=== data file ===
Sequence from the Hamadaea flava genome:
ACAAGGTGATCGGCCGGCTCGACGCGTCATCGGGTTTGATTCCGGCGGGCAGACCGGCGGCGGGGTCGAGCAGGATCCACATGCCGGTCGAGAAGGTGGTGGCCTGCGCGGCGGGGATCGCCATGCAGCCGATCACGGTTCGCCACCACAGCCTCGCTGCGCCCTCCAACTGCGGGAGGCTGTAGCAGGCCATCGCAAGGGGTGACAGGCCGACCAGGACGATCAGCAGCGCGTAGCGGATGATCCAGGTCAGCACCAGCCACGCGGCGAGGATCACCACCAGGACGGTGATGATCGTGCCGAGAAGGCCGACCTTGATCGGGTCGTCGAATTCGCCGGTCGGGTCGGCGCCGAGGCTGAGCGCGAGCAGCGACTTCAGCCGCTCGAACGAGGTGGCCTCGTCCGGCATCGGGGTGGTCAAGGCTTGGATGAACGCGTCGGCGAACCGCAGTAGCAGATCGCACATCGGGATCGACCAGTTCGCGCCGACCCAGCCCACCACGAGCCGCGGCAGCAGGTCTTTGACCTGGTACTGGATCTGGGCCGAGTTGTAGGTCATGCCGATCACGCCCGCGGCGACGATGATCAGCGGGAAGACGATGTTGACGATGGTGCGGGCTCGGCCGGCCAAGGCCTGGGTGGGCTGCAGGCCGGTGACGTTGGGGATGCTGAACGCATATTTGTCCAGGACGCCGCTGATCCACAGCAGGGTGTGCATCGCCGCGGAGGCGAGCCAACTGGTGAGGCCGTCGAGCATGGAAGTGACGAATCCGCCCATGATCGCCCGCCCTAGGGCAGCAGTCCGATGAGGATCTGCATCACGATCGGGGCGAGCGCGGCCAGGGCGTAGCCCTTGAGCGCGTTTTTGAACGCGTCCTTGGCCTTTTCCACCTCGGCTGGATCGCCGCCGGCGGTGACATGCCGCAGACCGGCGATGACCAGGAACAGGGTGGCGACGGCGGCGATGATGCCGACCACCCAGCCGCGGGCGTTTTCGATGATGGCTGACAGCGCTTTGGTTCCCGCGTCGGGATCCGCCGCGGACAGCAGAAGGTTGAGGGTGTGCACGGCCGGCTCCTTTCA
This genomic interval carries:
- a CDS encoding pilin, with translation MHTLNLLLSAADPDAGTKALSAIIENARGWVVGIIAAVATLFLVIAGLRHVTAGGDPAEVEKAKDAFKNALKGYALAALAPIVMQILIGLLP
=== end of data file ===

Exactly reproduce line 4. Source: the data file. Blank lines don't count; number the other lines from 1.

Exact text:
- a CDS encoding pilin, with translation MHTLNLLLSAADPDAGTKALSAIIENARGWVVGIIAAVATLFLVIAGLRHVTAGGDPAEVEKAKDAFKNALKGYALAALAPIVMQILIGLLP